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GRASP (Great Apes Survival Partnership) has launched a blog competition asking the general public 'How Can Technology Save the Great Apes?' The winner will be awarded an all-expenses paid trip to Paris to attend the 2nd GRASP Council at the beginning of November 2012.
Blog posts eligible for entry are limited to less than 500 words and must be posted on the GRASP Facebook page or sent by email to [email protected] before the closing date of September 15th. All entries will be judged by a panel of conservation experts. The winner - from a shortlist of five - will be voted for by the public. The closing date is October 1st, a month before the Council meetings on 8th and 9th November.
"Great ideas come from inspiration, and GRASP believes the online community offers a unique perspective on some of the conservation issues we face," said Doug Cress, Co-Ordinator of GRASP. "If there is a new or novel approach to protecting chimpanzees, orangutans, gorillas or bonobos out there, we want to hear it."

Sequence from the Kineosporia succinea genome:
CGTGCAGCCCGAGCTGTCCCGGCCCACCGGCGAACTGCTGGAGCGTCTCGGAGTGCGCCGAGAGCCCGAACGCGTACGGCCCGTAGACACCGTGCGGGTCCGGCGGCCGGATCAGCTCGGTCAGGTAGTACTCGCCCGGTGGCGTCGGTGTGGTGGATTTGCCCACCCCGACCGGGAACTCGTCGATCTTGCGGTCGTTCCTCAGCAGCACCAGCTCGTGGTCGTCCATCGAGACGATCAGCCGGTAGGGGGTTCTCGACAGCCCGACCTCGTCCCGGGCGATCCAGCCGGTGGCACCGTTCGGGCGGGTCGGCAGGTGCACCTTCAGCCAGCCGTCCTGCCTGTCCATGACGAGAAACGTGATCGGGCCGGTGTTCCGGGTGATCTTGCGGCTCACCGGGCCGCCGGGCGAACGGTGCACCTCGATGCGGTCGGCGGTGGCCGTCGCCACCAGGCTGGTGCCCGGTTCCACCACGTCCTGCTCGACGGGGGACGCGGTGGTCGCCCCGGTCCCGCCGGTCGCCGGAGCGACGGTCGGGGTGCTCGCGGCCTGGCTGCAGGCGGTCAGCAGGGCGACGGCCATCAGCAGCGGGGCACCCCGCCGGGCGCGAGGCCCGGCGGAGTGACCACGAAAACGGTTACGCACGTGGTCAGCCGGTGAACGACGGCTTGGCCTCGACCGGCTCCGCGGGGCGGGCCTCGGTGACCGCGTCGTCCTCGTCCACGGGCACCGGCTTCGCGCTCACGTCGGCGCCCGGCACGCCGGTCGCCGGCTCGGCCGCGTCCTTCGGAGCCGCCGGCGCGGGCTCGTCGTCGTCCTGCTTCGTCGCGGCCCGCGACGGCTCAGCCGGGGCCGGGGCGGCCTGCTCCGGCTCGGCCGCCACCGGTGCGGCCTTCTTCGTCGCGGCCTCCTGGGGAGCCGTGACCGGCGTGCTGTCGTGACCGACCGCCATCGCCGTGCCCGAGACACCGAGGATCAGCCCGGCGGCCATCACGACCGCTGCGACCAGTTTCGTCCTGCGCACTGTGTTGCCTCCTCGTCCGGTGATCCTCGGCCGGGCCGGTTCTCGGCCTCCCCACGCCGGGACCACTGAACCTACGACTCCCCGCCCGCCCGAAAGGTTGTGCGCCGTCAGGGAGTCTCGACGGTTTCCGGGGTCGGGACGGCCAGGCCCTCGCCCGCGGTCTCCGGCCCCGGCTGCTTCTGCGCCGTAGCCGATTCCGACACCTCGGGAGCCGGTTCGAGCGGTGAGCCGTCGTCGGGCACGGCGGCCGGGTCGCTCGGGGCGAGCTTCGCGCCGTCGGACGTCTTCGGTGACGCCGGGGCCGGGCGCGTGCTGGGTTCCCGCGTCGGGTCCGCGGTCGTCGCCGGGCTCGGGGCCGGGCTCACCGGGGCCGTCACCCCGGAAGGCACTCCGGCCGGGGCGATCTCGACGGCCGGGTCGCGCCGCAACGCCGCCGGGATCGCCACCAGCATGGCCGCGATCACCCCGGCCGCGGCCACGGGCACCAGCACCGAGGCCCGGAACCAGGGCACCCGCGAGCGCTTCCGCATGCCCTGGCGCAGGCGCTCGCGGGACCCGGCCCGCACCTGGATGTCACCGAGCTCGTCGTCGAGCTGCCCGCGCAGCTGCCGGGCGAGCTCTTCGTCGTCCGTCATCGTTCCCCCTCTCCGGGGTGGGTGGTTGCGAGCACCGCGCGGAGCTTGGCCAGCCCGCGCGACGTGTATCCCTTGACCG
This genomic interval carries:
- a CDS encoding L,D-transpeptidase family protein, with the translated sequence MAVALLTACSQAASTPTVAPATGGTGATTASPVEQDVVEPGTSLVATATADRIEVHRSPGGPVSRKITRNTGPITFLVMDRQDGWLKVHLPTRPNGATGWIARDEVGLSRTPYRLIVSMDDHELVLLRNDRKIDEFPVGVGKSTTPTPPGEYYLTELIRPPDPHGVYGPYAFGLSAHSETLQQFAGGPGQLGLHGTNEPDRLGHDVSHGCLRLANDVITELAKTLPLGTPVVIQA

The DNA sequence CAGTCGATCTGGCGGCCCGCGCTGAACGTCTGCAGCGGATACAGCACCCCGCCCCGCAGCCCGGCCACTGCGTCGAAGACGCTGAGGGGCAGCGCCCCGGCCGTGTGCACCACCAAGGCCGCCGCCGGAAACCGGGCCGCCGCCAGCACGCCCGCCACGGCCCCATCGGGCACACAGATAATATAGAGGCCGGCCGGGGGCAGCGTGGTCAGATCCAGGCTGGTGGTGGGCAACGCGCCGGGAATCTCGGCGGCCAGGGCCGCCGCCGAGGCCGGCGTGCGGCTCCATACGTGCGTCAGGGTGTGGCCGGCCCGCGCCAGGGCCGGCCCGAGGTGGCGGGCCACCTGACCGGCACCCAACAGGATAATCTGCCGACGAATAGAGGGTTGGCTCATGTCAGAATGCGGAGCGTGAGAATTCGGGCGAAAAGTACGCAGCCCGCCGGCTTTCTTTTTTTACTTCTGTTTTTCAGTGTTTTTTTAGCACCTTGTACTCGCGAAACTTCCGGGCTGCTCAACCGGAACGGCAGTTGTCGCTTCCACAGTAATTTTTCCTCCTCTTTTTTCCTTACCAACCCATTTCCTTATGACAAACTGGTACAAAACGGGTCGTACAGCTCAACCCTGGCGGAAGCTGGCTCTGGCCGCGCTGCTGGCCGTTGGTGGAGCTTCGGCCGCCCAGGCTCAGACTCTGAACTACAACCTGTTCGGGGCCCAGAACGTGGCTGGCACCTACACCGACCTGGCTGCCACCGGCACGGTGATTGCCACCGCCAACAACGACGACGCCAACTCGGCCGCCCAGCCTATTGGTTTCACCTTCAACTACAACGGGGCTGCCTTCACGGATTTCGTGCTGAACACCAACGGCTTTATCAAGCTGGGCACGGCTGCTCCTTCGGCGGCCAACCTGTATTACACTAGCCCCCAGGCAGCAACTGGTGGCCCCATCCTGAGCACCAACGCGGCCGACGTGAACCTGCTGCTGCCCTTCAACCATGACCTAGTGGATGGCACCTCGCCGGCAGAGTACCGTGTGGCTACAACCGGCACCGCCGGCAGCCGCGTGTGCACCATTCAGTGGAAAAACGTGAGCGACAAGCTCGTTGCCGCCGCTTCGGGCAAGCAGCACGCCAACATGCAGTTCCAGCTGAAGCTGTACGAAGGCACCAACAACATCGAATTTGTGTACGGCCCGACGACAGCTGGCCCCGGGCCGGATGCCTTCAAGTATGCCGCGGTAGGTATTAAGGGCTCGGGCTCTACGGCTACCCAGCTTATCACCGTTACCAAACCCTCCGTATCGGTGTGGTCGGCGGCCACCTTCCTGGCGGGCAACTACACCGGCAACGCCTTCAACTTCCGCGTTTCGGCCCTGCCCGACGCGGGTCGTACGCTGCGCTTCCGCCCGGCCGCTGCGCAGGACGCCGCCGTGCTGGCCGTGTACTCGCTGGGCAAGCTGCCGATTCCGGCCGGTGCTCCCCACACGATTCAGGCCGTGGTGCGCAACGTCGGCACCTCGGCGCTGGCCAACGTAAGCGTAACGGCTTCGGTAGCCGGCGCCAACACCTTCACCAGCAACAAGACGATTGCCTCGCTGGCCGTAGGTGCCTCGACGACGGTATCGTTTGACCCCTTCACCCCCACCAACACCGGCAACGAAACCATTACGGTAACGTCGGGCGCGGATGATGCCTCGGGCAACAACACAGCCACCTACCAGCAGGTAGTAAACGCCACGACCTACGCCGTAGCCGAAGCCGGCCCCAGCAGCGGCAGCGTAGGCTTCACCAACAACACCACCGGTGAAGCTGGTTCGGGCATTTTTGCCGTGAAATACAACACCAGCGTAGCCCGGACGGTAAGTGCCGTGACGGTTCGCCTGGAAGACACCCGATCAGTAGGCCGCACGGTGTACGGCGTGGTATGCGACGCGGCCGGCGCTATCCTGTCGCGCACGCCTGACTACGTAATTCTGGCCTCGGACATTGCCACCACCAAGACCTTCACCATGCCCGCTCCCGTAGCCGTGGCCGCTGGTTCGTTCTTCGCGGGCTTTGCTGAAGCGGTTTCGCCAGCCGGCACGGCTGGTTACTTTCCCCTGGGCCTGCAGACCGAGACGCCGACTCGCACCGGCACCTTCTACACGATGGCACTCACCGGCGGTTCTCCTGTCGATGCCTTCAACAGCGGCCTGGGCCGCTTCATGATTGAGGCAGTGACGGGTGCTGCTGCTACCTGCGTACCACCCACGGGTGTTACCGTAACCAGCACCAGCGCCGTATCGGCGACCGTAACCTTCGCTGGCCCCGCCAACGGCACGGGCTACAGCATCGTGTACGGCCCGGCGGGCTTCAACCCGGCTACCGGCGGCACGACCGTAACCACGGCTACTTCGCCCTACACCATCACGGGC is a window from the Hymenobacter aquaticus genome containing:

According to their newsletter, "The competition is an opportunity to flex writing skills and creative energy, and entrants are encouraged to offer bold, visionary ideas. Technology is rapidly assuming a major role in the battle to protect great apes and their habitat, and GRASP is seeking ideas that are fresh and innovative."
Rules of entry and further details of the Great Apes Survival Partnership blog competition can be found on the GRASP website.
Tracking chimpanzees in their natural habitat, as they swing from the branches in the canopy high above the forest floor is nothing short of exhilarating. The chimps effortlessly cross and scamper through the trees above the gorge, and visitors on the other hand must cross the river using natural bridges in order to keep up with the chimps. So although the walk usually lasts only 2–3 hours, descending the steep gorge and crossing the log bridges over the river requires some agility and fitness.
Chimpanzee tracking is also available in nearby Kalinzu, a forest reserve 30 minutes drive from Kyambura Gorge Lodge where there is a community of about 40 habituated chimpanzees.